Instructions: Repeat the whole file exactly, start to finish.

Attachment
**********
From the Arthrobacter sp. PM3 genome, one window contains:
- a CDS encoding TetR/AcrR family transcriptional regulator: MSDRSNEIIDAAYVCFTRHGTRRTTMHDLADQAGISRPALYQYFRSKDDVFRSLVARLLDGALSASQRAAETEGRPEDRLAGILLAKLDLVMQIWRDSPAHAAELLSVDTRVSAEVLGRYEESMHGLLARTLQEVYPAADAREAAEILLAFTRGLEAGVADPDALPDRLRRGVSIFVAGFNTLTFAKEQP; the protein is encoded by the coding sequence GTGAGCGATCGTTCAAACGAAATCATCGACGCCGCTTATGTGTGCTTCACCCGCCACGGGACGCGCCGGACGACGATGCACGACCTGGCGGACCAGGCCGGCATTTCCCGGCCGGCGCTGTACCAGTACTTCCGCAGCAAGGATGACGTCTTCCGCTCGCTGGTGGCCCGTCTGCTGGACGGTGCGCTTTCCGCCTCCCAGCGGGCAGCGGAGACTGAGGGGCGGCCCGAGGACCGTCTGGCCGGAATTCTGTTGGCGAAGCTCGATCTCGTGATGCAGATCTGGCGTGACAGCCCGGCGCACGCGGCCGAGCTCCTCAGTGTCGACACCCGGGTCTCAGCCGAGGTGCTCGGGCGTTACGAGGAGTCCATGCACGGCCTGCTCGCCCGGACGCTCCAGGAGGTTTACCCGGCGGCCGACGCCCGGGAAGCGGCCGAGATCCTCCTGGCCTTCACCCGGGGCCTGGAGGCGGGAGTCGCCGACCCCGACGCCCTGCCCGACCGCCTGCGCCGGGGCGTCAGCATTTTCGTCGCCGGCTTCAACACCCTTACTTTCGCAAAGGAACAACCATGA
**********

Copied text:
From the Arthrobacter sp. PM3 genome, one window contains:
- a CDS encoding TetR/AcrR family transcriptional regulator: MSDRSNEIIDAAYVCFTRHGTRRTTMHDLADQAGISRPALYQYFRSKDDVFRSLVARLLDGALSASQRAAETEGRPEDRLAGILLAKLDLVMQIWRDSPAHAAELLSVDTRVSAEVLGRYEESMHGLLARTLQEVYPAADAREAAEILLAFTRGLEAGVADPDALPDRLRRGVSIFVAGFNTLTFAKEQP; the protein is encoded by the coding sequence GTGAGCGATCGTTCAAACGAAATCATCGACGCCGCTTATGTGTGCTTCACCCGCCACGGGACGCGCCGGACGACGATGCACGACCTGGCGGACCAGGCCGGCATTTCCCGGCCGGCGCTGTACCAGTACTTCCGCAGCAAGGATGACGTCTTCCGCTCGCTGGTGGCCCGTCTGCTGGACGGTGCGCTTTCCGCCTCCCAGCGGGCAGCGGAGACTGAGGGGCGGCCCGAGGACCGTCTGGCCGGAATTCTGTTGGCGAAGCTCGATCTCGTGATGCAGATCTGGCGTGACAGCCCGGCGCACGCGGCCGAGCTCCTCAGTGTCGACACCCGGGTCTCAGCCGAGGTGCTCGGGCGTTACGAGGAGTCCATGCACGGCCTGCTCGCCCGGACGCTCCAGGAGGTTTACCCGGCGGCCGACGCCCGGGAAGCGGCCGAGATCCTCCTGGCCTTCACCCGGGGCCTGGAGGCGGGAGTCGCCGACCCCGACGCCCTGCCCGACCGCCTGCGCCGGGGCGTCAGCATTTTCGTCGCCGGCTTCAACACCCTTACTTTCGCAAAGGAACAACCATGA